The Anabaptists lived their lives in the immediacy of the divine Spirit, and a life thus lived refuses to be held by an oath. Thus when a group of Anabaptists were asked to swear an oath (Urfehde) never to return to Strasbourg in 1532, they refused to do so, stating that this would be trying to ascertain where the Spirit would next lead them. Logically, of course, while there is a strong element of Biblical truth here, this freedom rules out any long-term contract or commitment.

Widmoser has suggested that Marpeck distinguished between the secular and religious oath in much the same way Menno did, only he reversed the tables and made the secular oath permissible (e.g., to serve the city faithfully as an engineer) but ruled out any oath which might restrict his religious life. Support for this view is utterly lacking in the sources, and it is perhaps still more accurate to state that the Anabaptists did not differentiate between the secular and the religious realms in the way that Luther did in his two-kingdom view.

For the contemporary problem it is obvious that the oath has little place in a secularized society, whose God if it believes in one is totally irrelevant. The oath in that context is either a legal tool to make punishment for perjury possible, or else simply a remnant of a civilization once supposedly based on a Deity. Otto Bauernfeind has ably demonstrated the dilemma in which the oath has placed Protestant Christianity, and has shown that when the security of a society is threatened, recourse is taken to an oath (Nazis, loyalty oaths in America, Reformation time). This pathological trait of society creates difficulties for the church which has no policy on the oath, because in war, for instance, "the good and acceptable and perfect will of God is always affirmatively related to preparations for war, while for the establishment of peace it is always comfortably neutral." In a context like modern society the oath becomes utterly absurd, but a mere mechanical abstention from it does little to change the situation. As Bauernfeind shows, the oath was not a part of early Christianity, where the simple formula was yes, yes, and no, no. The principles involved in the oath go far beyond any slavish literal obedience to the letter of Scripture.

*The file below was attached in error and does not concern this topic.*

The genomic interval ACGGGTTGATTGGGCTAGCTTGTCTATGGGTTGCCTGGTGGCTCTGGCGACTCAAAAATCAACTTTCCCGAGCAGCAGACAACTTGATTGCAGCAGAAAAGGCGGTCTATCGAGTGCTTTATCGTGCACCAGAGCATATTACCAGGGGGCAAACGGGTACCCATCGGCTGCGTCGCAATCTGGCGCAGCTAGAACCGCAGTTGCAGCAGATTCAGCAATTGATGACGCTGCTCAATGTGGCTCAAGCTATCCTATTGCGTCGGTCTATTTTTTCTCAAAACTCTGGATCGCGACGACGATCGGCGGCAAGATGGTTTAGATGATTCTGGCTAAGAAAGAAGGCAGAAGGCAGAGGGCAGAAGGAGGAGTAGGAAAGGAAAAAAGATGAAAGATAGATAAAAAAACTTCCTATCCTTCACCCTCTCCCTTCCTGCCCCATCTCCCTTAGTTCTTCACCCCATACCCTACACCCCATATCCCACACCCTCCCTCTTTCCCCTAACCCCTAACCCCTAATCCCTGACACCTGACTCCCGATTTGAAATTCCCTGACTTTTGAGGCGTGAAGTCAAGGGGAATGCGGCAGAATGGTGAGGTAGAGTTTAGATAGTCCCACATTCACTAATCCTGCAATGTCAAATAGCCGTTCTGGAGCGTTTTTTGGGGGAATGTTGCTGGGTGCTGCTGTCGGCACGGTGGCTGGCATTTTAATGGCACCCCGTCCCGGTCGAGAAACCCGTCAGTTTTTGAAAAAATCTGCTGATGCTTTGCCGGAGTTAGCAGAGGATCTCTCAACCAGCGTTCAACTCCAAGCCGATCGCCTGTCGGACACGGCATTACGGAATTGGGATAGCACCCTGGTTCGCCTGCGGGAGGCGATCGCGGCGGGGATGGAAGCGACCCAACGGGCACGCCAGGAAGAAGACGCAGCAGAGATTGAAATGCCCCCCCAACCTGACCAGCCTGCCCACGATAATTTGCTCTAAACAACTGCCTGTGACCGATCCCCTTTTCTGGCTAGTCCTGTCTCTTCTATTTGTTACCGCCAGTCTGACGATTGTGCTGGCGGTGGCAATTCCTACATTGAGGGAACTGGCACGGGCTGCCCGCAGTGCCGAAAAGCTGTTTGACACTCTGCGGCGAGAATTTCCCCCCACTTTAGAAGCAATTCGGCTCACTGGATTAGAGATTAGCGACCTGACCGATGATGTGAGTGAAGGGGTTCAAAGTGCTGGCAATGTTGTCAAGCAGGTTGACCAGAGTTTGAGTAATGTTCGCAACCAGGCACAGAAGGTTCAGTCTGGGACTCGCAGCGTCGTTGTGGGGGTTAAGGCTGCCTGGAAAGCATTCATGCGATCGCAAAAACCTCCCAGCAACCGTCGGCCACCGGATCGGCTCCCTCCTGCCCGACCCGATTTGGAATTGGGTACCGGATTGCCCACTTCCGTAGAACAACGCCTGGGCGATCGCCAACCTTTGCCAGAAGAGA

[edit] Bibliography

Ein Christenlich gespräch gehallten zuo Bern zwüschen den Predicanten und Hansen Pfyster Mayer von Aarouw den Widertouff, Eyd, Oberkeyt, und andere Widertoufferische Artikel betreffende. n.p., n.d.—Bern: 1531.

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Dyserinck, Joh. De vrijstelling van den eed voor de Doopsgezinden, eene historische Studie. Haarlem: 1883, enlarged reprint from De Gids, 1882, No. 10.

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Fellmann, W., ed. Hans Denck Schriften, vol. 2: Religiöse Schriften (= Quellen zur Geschichte der Täufer, vol. 6, pt. 2), Quellen und Forschungen zur Reformationsgeschichte, 24. Gütersloh, 1956: 84, 110.

Hoekstra, S. Beginselen en leer der oude Doopsgezinden. Amsterdam, 1863: 268.

Jenny, Beatrice. Das Schleitheimer Tauferbekenntnis 1527. Thayngen: 1951: 16 f., 75 f.

Kieferndorf, Philipp. Der Eid. Worms: 1892.

Mannhardt, W. Die Wehrfreiheit der Altpreussischen Mennoniten. Marienburg, 1863.

Meüszlin, Wolfgang. Ain frydsams unnd christlichs Gesprech ains Evengelischenn, auff ainer, und ains Widerteuffers, auff der andern seyten, so sy des Aydschwurs halben mitainander thund. n.p., 1533.

Oecolampadius, Joh. Underrichtung von den Widertauff, von der Oberkeit und von dem Eyd, auff Carlins N. Widertouffer Artickel. Basel, 1527.